“Got a wife and kids in Baltimore, Jack.
I went out for a ride and I never went back.”
(Hungry Heart by Bruce Springsteen)
A state line away from the spitfires of Kingstown
I sing the Hungry Heart refrain and rehearse
the evening lies about the Lone Rangers in my family tree.
A black cowboy hat broods in the shotgun seat.
My godfather crisscrossed interstate routes in a rust-and-bluster pickup truck.
He lived in a nation of Weldons and Ambroses,
Abandoned his family to the charity of St. Vincent.
Vanished into turquoise. Into thunderbirds.
On the border between a susurrus of maracas and accordion chimes,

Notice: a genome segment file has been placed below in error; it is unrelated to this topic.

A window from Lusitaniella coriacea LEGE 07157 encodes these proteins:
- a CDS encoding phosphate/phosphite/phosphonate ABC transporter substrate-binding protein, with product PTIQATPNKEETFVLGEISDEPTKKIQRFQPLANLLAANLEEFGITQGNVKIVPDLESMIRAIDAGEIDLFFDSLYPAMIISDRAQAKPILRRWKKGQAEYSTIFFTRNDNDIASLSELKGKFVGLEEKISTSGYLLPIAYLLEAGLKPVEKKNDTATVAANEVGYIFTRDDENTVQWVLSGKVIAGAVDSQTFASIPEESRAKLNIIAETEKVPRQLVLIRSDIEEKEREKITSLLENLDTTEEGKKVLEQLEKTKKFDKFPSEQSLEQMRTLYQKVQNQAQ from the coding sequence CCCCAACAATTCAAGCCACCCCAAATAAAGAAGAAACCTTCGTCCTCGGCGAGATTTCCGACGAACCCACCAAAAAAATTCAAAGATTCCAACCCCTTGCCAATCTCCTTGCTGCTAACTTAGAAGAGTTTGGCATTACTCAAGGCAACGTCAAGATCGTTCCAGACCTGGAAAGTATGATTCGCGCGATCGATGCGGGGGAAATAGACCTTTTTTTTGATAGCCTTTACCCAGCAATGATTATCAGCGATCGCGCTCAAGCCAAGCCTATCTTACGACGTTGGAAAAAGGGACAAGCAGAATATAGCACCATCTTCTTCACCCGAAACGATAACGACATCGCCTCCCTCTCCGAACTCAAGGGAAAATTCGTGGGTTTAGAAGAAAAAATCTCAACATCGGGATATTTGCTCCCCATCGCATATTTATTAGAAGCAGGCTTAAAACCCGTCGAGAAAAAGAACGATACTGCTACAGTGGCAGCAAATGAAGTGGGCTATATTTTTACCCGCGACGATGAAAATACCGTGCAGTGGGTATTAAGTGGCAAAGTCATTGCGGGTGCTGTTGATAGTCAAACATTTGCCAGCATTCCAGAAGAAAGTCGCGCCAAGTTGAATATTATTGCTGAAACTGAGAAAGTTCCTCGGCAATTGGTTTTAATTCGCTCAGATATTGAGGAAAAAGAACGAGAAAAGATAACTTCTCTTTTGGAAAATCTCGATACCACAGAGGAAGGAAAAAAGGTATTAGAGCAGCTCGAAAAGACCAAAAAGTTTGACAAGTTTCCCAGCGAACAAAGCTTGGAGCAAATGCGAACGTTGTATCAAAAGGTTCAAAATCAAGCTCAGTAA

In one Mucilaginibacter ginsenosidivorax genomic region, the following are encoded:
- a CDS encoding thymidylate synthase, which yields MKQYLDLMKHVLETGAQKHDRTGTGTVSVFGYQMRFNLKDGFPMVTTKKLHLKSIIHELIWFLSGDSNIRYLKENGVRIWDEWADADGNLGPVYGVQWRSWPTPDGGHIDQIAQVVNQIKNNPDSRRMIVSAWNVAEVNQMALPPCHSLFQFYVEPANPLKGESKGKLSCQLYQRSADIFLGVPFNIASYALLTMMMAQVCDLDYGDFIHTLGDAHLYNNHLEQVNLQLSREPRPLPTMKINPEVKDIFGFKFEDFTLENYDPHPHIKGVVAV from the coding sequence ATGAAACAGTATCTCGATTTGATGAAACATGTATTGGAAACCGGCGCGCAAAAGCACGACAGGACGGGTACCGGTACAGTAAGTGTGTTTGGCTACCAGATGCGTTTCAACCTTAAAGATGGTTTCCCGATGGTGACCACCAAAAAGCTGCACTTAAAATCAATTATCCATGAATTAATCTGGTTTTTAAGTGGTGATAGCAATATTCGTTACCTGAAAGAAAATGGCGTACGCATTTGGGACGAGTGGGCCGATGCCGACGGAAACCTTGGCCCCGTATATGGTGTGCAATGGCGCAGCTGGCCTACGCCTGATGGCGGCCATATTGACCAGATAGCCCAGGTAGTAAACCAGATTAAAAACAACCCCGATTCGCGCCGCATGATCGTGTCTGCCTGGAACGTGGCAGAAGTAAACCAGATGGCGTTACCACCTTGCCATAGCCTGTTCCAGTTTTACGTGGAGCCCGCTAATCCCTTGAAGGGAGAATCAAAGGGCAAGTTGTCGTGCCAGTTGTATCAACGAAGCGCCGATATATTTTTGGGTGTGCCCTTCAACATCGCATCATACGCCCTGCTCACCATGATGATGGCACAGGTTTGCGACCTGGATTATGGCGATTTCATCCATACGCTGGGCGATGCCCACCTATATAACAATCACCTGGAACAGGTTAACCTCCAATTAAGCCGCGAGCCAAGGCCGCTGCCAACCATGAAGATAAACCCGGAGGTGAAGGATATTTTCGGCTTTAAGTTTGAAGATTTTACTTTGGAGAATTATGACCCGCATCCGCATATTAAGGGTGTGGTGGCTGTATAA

I buy a workman’s shirt and root beer,
playing the part of a man who wanders where Shane went
when he rode away from the homesteader’s wife.
The Boss sings Ain’t nobody like to be alone.
I know the sons whose fathers never returned.
The hours they practiced to quicksilver the reflex from quick draw to fan fire.
Their despair when the gunslinger turned his mount toward the Tetons.
But my engine idles with maverick appetites.
350 horses priming the pump of a runaway American dream.
A barn dance invitation found in an exit-ramp diner tugs at the pocket of my Carhartt.
I have no sons tonight.
Photo Rusting pickup truck in scrapyard by Eric Bryce used under Creative Commons License (CC BY-NC-SA 2.0)